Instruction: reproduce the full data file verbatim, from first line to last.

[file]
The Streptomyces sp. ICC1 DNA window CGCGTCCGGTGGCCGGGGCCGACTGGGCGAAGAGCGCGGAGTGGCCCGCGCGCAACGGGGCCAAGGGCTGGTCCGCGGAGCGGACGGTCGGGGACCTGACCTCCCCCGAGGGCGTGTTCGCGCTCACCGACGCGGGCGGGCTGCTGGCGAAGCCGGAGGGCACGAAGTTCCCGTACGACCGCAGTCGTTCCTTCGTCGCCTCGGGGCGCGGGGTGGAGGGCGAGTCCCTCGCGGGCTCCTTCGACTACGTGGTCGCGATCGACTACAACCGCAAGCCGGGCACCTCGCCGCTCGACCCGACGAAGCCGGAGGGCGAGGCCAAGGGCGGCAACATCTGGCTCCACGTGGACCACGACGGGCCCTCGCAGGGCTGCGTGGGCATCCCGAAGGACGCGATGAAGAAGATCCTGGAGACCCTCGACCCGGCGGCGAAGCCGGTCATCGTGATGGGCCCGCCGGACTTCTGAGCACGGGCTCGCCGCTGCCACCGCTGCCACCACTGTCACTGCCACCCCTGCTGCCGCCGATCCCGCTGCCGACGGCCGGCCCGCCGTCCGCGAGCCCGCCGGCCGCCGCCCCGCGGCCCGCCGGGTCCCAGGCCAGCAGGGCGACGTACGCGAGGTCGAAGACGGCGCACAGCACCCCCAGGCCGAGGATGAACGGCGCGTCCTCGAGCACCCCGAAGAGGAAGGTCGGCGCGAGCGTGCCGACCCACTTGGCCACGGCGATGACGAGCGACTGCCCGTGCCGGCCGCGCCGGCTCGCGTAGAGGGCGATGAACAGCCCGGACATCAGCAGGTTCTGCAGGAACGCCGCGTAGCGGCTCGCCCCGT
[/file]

The Streptomyces sp. ICC1 DNA window CGCGTCCGGTGGCCGGGGCCGACTGGGCGAAGAGCGCGGAGTGGCCCGCGCGCAACGGGGCCAAGGGCTGGTCCGCGGAGCGGACGGTCGGGGACCTGACCTCCCCCGAGGGCGTGTTCGCGCTCACCGACGCGGGCGGGCTGCTGGCGAAGCCGGAGGGCACGAAGTTCCCGTACGACCGCAGTCGTTCCTTCGTCGCCTCGGGGCGCGGGGTGGAGGGCGAGTCCCTCGCGGGCTCCTTCGACTACGTGGTCGCGATCGACTACAACCGCAAGCCGGGCACCTCGCCGCTCGACCCGACGAAGCCGGAGGGCGAGGCCAAGGGCGGCAACATCTGGCTCCACGTGGACCACGACGGGCCCTCGCAGGGCTGCGTGGGCATCCCGAAGGACGCGATGAAGAAGATCCTGGAGACCCTCGACCCGGCGGCGAAGCCGGTCATCGTGATGGGCCCGCCGGACTTCTGAGCACGGGCTCGCCGCTGCCACCGCTGCCACCACTGTCACTGCCACCCCTGCTGCCGCCGATCCCGCTGCCGACGGCCGGCCCGCCGTCCGCGAGCCCGCCGGCCGCCGCCCCGCGGCCCGCCGGGTCCCAGGCCAGCAGGGCGACGTACGCGAGGTCGAAGACGGCGCACAGCACCCCCAGGCCGAGGATGAACGGCGCGTCCTCGAGCACCCCGAAGAGGAAGGTCGGCGCGAGCGTGCCGACCCACTTGGCCACGGCGATGACGAGCGACTGCCCGTGCCGGCCGCGCCGGCTCGCGTAGAGGGCGATGAACAGCCCGGACATCAGCAGGTTCTGCAGGAACGCCGCGTAGCGGCTCGCCCCGT